Jay Springsteen

Jay Springsteen, Motorcycles, Class of 2005

Jay Springsteen simply loved flat track motorcycle racing better than anyone else ever has. In a career that spanned four decades, the man who has affectionately become known to his undying legion of fans as "Springer", defined the sport as much as it ever defined him.

Springsteen burst onto the AMA Grand National Championship flat track scene as a hard-riding 18-year-old rookie in 1975, winning his first career AMA Grand National main event at the Louisville, Kentucky, half mile on June 7, 1975.

His spectacular, wide-open throttled riding style, which was punctuated by considerable upper body English in order to keep his motorcycle as upright as possible to achieve maximum traction to the rear wheel, immediately impressed both fans and fellow racers alike.

In one instance early in that 1975 season, Springsteen blew past a seasoned veteran - the man a former National Champion and far from over the hill - on the outside of a corner, feet up and wide open. It spooked the veteran, who confronted the young Springsteen in the pits and asked by what right did he think he could make such a ferocious move. Springsteen just smiled and replied, "Because I can do it."

At 19, Springsteen joined the factory Harley-Davidson racing team and became the youngest rider ever to win the coveted AMA Grand National Championship, in 1976. He would go on to absolutely dominate the sport for the next two seasons, claiming the title again in 1977 and 1978.

Even after losing the title while battling a mysterious stomach ailment in 1979, Springsteen never stopped winning races. He continued to win until he became the winningest rider the sport of flat track had ever known, earning his 40th AMA Grand National victory at the Syracuse, New York, mile on September 8, 1985.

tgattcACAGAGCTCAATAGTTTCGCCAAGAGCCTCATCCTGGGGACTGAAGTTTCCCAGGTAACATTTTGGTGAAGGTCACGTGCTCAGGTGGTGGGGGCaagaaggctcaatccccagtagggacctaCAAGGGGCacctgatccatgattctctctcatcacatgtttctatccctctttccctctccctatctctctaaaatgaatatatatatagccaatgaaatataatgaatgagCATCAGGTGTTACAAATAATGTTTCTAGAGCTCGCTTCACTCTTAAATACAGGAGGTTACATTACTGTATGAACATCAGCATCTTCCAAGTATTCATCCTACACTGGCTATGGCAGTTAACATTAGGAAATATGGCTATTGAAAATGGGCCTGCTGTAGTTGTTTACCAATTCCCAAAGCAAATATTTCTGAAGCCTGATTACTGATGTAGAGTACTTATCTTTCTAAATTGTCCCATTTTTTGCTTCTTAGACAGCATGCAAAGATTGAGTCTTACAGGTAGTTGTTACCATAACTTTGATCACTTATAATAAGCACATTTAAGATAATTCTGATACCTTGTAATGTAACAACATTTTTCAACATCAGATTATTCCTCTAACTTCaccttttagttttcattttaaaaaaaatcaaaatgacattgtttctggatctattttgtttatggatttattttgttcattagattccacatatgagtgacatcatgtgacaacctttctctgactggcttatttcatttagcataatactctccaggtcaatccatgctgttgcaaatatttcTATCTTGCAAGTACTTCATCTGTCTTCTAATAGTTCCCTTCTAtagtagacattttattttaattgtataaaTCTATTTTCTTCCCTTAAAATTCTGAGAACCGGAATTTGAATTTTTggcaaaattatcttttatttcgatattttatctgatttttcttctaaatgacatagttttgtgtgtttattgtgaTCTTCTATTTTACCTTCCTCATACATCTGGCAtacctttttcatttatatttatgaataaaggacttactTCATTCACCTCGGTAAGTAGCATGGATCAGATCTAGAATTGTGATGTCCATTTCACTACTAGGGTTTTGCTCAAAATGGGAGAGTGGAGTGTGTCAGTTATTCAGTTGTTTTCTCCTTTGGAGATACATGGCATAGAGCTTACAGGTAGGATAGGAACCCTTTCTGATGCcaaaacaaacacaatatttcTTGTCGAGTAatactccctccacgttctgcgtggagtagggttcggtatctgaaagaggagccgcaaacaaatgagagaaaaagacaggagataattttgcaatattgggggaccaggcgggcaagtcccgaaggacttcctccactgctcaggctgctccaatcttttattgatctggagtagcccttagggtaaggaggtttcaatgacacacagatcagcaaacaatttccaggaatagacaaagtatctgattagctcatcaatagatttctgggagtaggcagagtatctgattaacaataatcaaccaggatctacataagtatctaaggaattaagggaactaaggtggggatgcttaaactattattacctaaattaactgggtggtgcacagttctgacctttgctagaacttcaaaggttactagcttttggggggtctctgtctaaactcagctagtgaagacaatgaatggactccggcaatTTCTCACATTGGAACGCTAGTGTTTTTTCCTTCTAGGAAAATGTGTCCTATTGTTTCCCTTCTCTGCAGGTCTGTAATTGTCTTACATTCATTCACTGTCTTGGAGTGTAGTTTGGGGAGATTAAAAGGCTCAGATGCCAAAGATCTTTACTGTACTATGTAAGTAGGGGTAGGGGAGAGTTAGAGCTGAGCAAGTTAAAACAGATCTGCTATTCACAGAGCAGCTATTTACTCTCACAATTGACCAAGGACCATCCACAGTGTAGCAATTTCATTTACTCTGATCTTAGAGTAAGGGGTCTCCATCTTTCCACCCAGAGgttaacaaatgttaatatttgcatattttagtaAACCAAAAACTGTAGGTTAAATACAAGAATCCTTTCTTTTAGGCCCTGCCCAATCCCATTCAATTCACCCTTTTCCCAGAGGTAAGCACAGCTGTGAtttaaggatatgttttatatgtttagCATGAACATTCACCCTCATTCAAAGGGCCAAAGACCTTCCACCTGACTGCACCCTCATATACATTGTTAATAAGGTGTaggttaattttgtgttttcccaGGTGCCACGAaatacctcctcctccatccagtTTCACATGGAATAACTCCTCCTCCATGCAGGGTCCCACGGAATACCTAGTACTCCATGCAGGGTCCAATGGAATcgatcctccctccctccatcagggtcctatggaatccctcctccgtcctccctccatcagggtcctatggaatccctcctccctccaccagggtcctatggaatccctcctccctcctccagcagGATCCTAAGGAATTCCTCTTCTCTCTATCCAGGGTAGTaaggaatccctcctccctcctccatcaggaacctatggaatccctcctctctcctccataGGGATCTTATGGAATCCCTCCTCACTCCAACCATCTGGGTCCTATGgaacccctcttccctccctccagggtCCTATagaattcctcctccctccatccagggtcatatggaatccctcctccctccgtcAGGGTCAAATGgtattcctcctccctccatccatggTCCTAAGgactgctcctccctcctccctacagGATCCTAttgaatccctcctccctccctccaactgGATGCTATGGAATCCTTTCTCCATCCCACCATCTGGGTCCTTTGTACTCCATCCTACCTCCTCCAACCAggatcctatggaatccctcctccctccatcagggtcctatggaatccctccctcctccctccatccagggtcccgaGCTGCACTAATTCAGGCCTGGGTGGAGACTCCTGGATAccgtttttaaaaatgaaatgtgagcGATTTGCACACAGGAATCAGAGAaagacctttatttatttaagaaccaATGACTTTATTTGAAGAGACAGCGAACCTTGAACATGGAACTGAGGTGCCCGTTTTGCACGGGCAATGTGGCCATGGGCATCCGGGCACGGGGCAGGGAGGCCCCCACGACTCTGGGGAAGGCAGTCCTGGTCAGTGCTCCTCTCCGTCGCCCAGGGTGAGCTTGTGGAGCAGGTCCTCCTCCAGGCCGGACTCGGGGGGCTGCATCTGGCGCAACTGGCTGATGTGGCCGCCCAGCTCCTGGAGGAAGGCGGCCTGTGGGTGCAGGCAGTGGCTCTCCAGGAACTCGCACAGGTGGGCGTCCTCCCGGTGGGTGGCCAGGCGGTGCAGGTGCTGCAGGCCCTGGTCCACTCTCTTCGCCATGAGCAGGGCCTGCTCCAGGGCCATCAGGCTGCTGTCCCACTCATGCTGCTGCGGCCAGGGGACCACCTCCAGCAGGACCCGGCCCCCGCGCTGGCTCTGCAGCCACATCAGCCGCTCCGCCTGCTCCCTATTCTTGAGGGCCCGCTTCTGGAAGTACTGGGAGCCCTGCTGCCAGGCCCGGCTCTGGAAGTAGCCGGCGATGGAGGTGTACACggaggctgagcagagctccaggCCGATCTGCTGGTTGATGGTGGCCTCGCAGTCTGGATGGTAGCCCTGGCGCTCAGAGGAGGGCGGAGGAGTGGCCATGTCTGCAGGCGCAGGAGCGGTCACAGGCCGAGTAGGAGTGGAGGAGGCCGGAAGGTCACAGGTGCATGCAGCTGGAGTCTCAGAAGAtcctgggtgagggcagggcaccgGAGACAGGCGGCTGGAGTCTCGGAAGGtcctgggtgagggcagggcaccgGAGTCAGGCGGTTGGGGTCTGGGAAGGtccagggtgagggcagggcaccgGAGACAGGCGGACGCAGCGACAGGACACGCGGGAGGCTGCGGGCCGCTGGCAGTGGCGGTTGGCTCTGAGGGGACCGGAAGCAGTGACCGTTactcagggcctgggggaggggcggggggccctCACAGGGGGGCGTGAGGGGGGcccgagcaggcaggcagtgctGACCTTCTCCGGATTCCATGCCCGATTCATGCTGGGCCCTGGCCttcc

Youngest champion ever, winningest rider ever, that would be enough laurel for any rider to hang his helmet and leathers upon, but Springsteen was a rider unlike any other. Nearly a decade after his 1985 victory, Springsteen returned to the winner's circle by winning the Pomona, California, half mile on April 1, 1995.

Even more wins came after that, with the crowning moment coming in the twilight of his career when Springsteen earned a victory that eluded him longer than any other, at the legendary Springfield Mile in Illinois on May 29, 2000.

Springsteen eventually scaled back his flat track racing activity in favor of vintage road racing after the 2003 racing season, but he never quit completely. He always remained competitive and never lost favor with the sport's hard-core fans. He probably never will.

By Scott Rousseau